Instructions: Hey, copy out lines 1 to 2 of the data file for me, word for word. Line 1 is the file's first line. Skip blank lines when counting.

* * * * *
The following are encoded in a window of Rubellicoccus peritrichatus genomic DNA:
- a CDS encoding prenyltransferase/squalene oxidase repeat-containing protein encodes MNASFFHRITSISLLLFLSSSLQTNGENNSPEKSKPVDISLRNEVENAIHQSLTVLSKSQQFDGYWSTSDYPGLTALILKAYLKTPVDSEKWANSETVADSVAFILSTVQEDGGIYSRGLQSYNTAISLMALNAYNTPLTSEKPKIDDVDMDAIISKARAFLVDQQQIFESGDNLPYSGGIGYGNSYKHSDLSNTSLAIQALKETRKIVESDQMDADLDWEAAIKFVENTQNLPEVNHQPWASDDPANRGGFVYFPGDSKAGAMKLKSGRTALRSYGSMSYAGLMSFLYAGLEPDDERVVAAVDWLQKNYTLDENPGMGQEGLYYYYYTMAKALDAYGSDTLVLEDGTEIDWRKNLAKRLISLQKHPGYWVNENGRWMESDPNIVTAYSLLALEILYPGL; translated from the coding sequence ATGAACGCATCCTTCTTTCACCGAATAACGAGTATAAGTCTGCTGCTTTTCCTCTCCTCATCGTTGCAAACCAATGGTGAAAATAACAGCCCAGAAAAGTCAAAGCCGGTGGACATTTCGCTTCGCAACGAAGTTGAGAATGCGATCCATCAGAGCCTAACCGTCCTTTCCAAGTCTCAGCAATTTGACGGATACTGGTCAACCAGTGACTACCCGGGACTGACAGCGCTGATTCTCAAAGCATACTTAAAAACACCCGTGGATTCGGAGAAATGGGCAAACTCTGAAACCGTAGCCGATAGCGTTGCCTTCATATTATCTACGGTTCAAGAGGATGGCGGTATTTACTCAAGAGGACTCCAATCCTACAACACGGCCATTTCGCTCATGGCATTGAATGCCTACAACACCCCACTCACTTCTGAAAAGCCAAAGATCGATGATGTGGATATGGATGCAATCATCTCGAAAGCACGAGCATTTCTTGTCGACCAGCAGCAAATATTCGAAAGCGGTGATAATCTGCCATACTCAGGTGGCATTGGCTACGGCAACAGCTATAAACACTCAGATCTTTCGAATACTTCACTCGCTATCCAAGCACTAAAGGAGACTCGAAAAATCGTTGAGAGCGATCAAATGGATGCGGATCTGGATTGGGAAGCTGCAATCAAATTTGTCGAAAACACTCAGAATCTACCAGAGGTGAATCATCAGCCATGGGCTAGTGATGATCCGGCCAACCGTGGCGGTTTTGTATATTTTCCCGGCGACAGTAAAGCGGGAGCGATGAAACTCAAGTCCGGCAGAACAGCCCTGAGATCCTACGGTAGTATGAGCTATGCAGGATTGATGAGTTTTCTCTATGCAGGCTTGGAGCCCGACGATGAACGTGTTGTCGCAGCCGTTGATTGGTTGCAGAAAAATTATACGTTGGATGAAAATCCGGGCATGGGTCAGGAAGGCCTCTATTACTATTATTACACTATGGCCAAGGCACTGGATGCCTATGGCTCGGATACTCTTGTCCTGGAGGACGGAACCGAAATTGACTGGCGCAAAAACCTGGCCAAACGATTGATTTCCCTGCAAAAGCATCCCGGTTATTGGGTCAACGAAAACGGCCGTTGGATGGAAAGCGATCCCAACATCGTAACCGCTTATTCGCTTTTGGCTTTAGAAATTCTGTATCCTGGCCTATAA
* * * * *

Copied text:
The following are encoded in a window of Rubellicoccus peritrichatus genomic DNA:
- a CDS encoding prenyltransferase/squalene oxidase repeat-containing protein encodes MNASFFHRITSISLLLFLSSSLQTNGENNSPEKSKPVDISLRNEVENAIHQSLTVLSKSQQFDGYWSTSDYPGLTALILKAYLKTPVDSEKWANSETVADSVAFILSTVQEDGGIYSRGLQSYNTAISLMALNAYNTPLTSEKPKIDDVDMDAIISKARAFLVDQQQIFESGDNLPYSGGIGYGNSYKHSDLSNTSLAIQALKETRKIVESDQMDADLDWEAAIKFVENTQNLPEVNHQPWASDDPANRGGFVYFPGDSKAGAMKLKSGRTALRSYGSMSYAGLMSFLYAGLEPDDERVVAAVDWLQKNYTLDENPGMGQEGLYYYYYTMAKALDAYGSDTLVLEDGTEIDWRKNLAKRLISLQKHPGYWVNENGRWMESDPNIVTAYSLLALEILYPGL; translated from the coding sequence ATGAACGCATCCTTCTTTCACCGAATAACGAGTATAAGTCTGCTGCTTTTCCTCTCCTCATCGTTGCAAACCAATGGTGAAAATAACAGCCCAGAAAAGTCAAAGCCGGTGGACATTTCGCTTCGCAACGAAGTTGAGAATGCGATCCATCAGAGCCTAACCGTCCTTTCCAAGTCTCAGCAATTTGACGGATACTGGTCAACCAGTGACTACCCGGGACTGACAGCGCTGATTCTCAAAGCATACTTAAAAACACCCGTGGATTCGGAGAAATGGGCAAACTCTGAAACCGTAGCCGATAGCGTTGCCTTCATATTATCTACGGTTCAAGAGGATGGCGGTATTTACTCAAGAGGACTCCAATCCTACAACACGGCCATTTCGCTCATGGCATTGAATGCCTACAACACCCCACTCACTTCTGAAAAGCCAAAGATCGATGATGTGGATATGGATGCAATCATCTCGAAAGCACGAGCATTTCTTGTCGACCAGCAGCAAATATTCGAAAGCGGTGATAATCTGCCATACTCAGGTGGCATTGGCTACGGCAACAGCTATAAACACTCAGATCTTTCGAATACTTCACTCGCTATCCAAGCACTAAAGGAGACTCGAAAAATCGTTGAGAGCGATCAAATGGATGCGGATCTGGATTGGGAAGCTGCAATCAAATTTGTCGAAAACACTCAGAATCTACCAGAGGTGAATCATCAGCCATGGGCTAGTGATGATCCGGCCAACCGTGGCGGTTTTGTATATTTTCCCGGCGACAGTAAAGCGGGAGCGATGAAACTCAAGTCCGGCAGAACAGCCCTGAGATCCTACGGTAGTATGAGCTATGCAGGATTGATGAGTTTTCTCTATGCAGGCTTGGAGCCCGACGATGAACGTGTTGTCGCAGCCGTTGATTGGTTGCAGAAAAATTATACGTTGGATGAAAATCCGGGCATGGGTCAGGAAGGCCTCTATTACTATTATTACACTATGGCCAAGGCACTGGATGCCTATGGCTCGGATACTCTTGTCCTGGAGGACGGAACCGAAATTGACTGGCGCAAAAACCTGGCCAAACGATTGATTTCCCTGCAAAAGCATCCCGGTTATTGGGTCAACGAAAACGGCCGTTGGATGGAAAGCGATCCCAACATCGTAACCGCTTATTCGCTTTTGGCTTTAGAAATTCTGTATCCTGGCCTATAA